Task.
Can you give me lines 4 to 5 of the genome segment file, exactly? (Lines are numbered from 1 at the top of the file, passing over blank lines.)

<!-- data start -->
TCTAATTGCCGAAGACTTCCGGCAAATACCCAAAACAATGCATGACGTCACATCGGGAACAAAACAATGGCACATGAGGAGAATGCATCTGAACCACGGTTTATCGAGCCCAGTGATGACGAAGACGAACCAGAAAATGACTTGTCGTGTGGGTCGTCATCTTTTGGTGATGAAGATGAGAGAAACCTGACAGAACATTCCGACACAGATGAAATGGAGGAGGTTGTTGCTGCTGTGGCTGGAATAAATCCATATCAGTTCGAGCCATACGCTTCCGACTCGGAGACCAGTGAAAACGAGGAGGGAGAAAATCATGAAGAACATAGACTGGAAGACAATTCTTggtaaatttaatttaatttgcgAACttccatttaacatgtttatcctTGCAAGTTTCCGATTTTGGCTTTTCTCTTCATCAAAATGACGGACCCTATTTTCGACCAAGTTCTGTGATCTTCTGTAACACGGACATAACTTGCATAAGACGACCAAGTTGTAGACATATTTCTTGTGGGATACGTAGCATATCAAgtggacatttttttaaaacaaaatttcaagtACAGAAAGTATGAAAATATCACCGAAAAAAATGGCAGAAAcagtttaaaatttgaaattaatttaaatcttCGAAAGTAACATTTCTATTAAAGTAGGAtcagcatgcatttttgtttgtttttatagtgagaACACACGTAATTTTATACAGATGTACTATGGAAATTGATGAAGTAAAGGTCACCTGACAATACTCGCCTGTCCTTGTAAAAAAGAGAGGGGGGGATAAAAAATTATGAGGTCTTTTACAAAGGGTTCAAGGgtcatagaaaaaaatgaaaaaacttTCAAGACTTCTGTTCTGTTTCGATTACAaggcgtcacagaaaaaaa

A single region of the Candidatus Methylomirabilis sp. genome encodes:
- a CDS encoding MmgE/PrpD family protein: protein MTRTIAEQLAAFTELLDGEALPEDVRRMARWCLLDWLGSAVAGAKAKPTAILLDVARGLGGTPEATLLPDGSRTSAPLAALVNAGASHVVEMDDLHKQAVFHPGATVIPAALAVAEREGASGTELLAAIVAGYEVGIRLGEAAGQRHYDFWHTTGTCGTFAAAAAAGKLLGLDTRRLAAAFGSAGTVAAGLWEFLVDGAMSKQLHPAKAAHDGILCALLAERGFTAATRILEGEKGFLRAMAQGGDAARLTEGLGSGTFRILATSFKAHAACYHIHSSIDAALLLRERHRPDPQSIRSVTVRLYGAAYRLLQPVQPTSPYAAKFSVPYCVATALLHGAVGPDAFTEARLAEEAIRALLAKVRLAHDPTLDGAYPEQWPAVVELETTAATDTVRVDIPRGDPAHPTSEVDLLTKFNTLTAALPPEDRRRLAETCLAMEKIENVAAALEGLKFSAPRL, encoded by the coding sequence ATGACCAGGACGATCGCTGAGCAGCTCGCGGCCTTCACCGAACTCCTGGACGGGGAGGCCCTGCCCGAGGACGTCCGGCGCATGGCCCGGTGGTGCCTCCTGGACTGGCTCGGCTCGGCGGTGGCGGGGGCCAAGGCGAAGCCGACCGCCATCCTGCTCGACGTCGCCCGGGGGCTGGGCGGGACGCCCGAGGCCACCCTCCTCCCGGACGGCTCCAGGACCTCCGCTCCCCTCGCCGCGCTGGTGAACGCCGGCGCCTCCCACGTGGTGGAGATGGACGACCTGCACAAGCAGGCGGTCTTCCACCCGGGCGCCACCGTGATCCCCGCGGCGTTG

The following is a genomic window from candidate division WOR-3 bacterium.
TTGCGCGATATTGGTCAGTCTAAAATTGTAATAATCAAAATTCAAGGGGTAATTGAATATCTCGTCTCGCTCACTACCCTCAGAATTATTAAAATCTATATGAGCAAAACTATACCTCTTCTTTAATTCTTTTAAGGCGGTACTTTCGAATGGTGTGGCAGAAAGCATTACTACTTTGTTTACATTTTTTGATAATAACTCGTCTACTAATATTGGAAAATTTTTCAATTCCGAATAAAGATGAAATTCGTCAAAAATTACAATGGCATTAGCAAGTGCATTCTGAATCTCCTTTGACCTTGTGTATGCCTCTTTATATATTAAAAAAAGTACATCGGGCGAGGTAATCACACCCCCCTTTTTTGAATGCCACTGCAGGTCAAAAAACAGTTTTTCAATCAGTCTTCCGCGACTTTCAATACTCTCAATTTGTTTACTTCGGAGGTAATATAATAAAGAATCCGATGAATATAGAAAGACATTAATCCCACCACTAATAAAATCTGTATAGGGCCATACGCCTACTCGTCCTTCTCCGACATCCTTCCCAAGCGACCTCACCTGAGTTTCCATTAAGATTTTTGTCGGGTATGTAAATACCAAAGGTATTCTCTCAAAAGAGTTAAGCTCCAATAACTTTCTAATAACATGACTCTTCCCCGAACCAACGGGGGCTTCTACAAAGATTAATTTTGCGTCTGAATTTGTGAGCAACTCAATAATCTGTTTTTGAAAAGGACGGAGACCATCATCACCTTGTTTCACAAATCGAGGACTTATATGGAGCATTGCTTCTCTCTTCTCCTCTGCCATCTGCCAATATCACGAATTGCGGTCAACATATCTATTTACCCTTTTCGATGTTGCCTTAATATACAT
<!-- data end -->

The following is a genomic window from candidate division WOR-3 bacterium.
TTGCGCGATATTGGTCAGTCTAAAATTGTAATAATCAAAATTCAAGGGGTAATTGAATATCTCGTCTCGCTCACTACCCTCAGAATTATTAAAATCTATATGAGCAAAACTATACCTCTTCTTTAATTCTTTTAAGGCGGTACTTTCGAATGGTGTGGCAGAAAGCATTACTACTTTGTTTACATTTTTTGATAATAACTCGTCTACTAATATTGGAAAATTTTTCAATTCCGAATAAAGATGAAATTCGTCAAAAATTACAATGGCATTAGCAAGTGCATTCTGAATCTCCTTTGACCTTGTGTATGCCTCTTTATATATTAAAAAAAGTACATCGGGCGAGGTAATCACACCCCCCTTTTTTGAATGCCACTGCAGGTCAAAAAACAGTTTTTCAATCAGTCTTCCGCGACTTTCAATACTCTCAATTTGTTTACTTCGGAGGTAATATAATAAAGAATCCGATGAATATAGAAAGACATTAATCCCACCACTAATAAAATCTGTATAGGGCCATACGCCTACTCGTCCTTCTCCGACATCCTTCCCAAGCGACCTCACCTGAGTTTCCATTAAGATTTTTGTCGGGTATGTAAATACCAAAGGTATTCTCTCAAAAGAGTTAAGCTCCAATAACTTTCTAATAACATGACTCTTCCCCGAACCAACGGGGGCTTCTACAAAGATTAATTTTGCGTCTGAATTTGTGAGCAACTCAATAATCTGTTTTTGAAAAGGACGGAGACCATCATCACCTTGTTTCACAAATCGAGGACTTATATGGAGCATTGCTTCTCTCTTCTCCTCTGCCATCTGCCAATATCACGAATTGCGGTCAACATATCTATTTACCCTTTTCGATGTTGCCTTAATATACAT